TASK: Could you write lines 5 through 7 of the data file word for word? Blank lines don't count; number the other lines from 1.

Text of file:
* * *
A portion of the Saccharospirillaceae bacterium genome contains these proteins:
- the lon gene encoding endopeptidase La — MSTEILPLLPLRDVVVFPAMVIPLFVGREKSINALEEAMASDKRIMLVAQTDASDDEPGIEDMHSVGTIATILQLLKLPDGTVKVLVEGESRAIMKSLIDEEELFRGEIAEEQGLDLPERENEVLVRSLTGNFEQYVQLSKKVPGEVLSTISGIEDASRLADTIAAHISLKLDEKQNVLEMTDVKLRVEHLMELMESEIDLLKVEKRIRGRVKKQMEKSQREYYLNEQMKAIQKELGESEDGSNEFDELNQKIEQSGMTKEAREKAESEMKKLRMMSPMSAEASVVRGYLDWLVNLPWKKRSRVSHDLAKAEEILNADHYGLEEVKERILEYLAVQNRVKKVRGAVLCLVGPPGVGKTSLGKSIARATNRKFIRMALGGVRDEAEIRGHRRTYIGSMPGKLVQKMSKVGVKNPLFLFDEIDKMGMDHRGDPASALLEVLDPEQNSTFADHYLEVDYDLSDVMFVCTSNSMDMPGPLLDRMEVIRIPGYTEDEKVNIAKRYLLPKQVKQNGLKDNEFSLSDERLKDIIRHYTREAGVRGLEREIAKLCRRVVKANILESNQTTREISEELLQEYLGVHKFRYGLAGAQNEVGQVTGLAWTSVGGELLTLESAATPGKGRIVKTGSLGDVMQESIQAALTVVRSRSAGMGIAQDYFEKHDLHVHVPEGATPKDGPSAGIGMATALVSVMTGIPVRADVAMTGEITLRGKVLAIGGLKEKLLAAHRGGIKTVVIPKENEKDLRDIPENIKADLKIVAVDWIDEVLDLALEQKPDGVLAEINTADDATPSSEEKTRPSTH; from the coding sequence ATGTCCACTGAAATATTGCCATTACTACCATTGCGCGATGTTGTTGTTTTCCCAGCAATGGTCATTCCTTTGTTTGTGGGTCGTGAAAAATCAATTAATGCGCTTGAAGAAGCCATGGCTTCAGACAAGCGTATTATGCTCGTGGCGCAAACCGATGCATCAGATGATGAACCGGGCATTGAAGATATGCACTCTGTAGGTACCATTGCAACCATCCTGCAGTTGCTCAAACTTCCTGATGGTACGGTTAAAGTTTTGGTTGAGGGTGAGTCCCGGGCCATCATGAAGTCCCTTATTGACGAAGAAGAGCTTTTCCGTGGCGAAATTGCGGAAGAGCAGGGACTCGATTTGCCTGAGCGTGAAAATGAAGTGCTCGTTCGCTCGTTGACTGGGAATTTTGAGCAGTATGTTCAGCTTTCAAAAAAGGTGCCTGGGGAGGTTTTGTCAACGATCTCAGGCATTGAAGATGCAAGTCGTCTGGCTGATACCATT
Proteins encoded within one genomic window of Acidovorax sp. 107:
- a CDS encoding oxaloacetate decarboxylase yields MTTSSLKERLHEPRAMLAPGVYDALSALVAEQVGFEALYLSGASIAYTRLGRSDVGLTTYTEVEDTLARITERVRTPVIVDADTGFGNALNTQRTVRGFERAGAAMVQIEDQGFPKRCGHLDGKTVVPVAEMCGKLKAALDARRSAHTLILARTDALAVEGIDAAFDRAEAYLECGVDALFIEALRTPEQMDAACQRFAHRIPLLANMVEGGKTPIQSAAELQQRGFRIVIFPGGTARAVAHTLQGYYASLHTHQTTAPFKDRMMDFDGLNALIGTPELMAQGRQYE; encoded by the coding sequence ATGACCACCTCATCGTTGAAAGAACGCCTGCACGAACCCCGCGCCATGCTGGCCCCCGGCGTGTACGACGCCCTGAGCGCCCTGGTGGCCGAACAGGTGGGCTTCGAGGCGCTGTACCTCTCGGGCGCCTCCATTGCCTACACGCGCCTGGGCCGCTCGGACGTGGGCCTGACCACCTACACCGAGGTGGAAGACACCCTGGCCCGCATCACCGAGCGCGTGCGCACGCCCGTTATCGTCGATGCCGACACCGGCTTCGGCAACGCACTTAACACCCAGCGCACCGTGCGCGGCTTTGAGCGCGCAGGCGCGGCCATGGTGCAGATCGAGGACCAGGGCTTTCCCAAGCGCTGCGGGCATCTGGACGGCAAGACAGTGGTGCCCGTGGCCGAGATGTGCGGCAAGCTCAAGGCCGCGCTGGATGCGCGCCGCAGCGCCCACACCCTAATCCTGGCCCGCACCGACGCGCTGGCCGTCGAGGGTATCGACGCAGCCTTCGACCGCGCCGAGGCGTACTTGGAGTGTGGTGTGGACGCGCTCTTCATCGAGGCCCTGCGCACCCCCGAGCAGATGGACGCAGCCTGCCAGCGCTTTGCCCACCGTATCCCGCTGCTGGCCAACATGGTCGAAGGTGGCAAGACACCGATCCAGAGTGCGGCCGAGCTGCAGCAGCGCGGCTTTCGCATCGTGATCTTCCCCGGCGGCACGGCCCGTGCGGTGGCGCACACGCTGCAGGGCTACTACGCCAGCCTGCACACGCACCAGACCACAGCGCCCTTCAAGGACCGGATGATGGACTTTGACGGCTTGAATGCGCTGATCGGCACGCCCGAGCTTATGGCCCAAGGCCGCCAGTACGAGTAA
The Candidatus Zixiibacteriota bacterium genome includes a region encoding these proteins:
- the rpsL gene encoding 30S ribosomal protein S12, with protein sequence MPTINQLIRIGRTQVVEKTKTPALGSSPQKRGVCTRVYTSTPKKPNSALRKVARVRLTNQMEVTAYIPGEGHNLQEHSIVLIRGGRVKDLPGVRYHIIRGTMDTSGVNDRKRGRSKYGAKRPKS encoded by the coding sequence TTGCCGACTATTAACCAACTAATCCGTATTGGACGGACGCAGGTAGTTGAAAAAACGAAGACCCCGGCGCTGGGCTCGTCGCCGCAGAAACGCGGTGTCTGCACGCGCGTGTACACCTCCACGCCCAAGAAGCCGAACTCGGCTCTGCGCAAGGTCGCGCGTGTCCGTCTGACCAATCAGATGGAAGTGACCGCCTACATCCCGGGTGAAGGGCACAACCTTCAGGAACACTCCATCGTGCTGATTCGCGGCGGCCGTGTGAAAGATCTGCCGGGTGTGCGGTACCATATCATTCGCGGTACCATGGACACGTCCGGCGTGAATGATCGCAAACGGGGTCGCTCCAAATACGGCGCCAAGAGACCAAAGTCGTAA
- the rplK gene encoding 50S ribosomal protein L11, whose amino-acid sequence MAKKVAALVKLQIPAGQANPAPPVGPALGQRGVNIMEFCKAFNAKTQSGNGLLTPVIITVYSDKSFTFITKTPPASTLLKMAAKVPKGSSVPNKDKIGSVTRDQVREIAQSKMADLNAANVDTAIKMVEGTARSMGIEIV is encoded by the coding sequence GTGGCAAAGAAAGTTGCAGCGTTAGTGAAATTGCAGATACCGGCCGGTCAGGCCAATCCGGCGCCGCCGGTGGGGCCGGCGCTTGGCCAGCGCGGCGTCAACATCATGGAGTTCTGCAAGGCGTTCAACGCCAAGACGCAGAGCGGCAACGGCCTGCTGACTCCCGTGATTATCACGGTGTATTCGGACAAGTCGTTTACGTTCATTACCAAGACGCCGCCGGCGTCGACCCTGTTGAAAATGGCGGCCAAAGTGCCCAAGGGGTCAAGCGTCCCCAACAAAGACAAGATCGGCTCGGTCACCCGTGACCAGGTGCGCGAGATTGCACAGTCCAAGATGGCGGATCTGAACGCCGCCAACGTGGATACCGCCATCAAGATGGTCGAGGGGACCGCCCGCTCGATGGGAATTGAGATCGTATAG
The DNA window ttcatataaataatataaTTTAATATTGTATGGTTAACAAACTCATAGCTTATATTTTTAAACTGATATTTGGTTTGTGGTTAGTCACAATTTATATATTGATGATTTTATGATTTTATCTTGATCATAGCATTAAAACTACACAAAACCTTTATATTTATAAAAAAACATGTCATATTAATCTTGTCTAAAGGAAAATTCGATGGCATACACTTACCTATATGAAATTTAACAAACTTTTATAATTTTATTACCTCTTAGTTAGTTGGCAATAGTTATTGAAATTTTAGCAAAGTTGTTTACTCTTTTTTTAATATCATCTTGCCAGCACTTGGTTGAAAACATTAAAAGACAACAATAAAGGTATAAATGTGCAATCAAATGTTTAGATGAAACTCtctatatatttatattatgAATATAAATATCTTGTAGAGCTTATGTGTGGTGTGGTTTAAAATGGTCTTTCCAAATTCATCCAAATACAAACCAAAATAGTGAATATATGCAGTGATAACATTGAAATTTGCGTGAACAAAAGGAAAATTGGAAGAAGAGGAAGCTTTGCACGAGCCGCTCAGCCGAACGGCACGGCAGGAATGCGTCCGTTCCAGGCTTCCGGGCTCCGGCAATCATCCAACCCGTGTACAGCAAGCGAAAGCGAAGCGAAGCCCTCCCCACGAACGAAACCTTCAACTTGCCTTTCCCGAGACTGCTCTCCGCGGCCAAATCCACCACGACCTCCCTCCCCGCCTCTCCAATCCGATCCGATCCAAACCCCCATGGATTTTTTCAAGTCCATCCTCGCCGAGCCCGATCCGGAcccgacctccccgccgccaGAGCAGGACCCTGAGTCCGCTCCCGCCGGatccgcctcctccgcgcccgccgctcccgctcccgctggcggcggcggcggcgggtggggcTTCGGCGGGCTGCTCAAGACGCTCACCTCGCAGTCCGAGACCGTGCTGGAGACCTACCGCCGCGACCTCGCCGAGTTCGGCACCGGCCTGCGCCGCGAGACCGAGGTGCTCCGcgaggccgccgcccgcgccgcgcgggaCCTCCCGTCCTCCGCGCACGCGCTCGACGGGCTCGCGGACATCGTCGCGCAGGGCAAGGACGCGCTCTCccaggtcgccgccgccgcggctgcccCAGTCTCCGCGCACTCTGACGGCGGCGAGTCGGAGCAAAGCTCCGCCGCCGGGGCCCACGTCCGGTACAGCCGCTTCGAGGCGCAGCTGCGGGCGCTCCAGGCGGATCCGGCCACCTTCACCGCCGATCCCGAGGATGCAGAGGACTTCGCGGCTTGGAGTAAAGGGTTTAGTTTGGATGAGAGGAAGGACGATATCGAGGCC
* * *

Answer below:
The Candidatus Zixiibacteriota bacterium genome includes a region encoding these proteins:
- the rpsL gene encoding 30S ribosomal protein S12, with protein sequence MPTINQLIRIGRTQVVEKTKTPALGSSPQKRGVCTRVYTSTPKKPNSALRKVARVRLTNQMEVTAYIPGEGHNLQEHSIVLIRGGRVKDLPGVRYHIIRGTMDTSGVNDRKRGRSKYGAKRPKS encoded by the coding sequence TTGCCGACTATTAACCAACTAATCCGTATTGGACGGACGCAGGTAGTTGAAAAAACGAAGACCCCGGCGCTGGGCTCGTCGCCGCAGAAACGCGGTGTCTGCACGCGCGTGTACACCTCCACGCCCAAGAAGCCGAACTCGGCTCTGCGCAAGGTCGCGCGTGTCCGTCTGACCAATCAGATGGAAGTGACCGCCTACATCCCGGGTGAAGGGCACAACCTTCAGGAACACTCCATCGTGCTGATTCGCGGCGGCCGTGTGAAAGATCTGCCGGGTGTGCGGTACCATATCATTCGCGGTACCATGGACACGTCCGGCGTGAATGATCGCAAACGGGGTCGCTCCAAATACGGCGCCAAGAGACCAAAGTCGTAA
- the rplK gene encoding 50S ribosomal protein L11, whose amino-acid sequence MAKKVAALVKLQIPAGQANPAPPVGPALGQRGVNIMEFCKAFNAKTQSGNGLLTPVIITVYSDKSFTFITKTPPASTLLKMAAKVPKGSSVPNKDKIGSVTRDQVREIAQSKMADLNAANVDTAIKMVEGTARSMGIEIV is encoded by the coding sequence GTGGCAAAGAAAGTTGCAGCGTTAGTGAAATTGCAGATACCGGCCGGTCAGGCCAATCCGGCGCCGCCGGTGGGGCCGGCGCTTGGCCAGCGCGGCGTCAACATCATGGAGTTCTGCAAGGCGTTCAACGCCAAGACGCAGAGCGGCAACGGCCTGCTGACTCCCGTGATTATCACGGTGTATTCGGACAAGTCGTTTACGTTCATTACCAAGACGCCGCCGGCGTCGACCCTGTTGAAAATGGCGGCCAAAGTGCCCAAGGGGTCAAGCGTCCCCAACAAAGACAAGATCGGCTCGGTCACCCGTGACCAGGTGCGCGAGATTGCACAGTCCAAGATGGCGGATCTGAACGCCGCCAACGTGGATACCGCCATCAAGATGGTCGAGGGGACCGCCCGCTCGATGGGAATTGAGATCGTATAG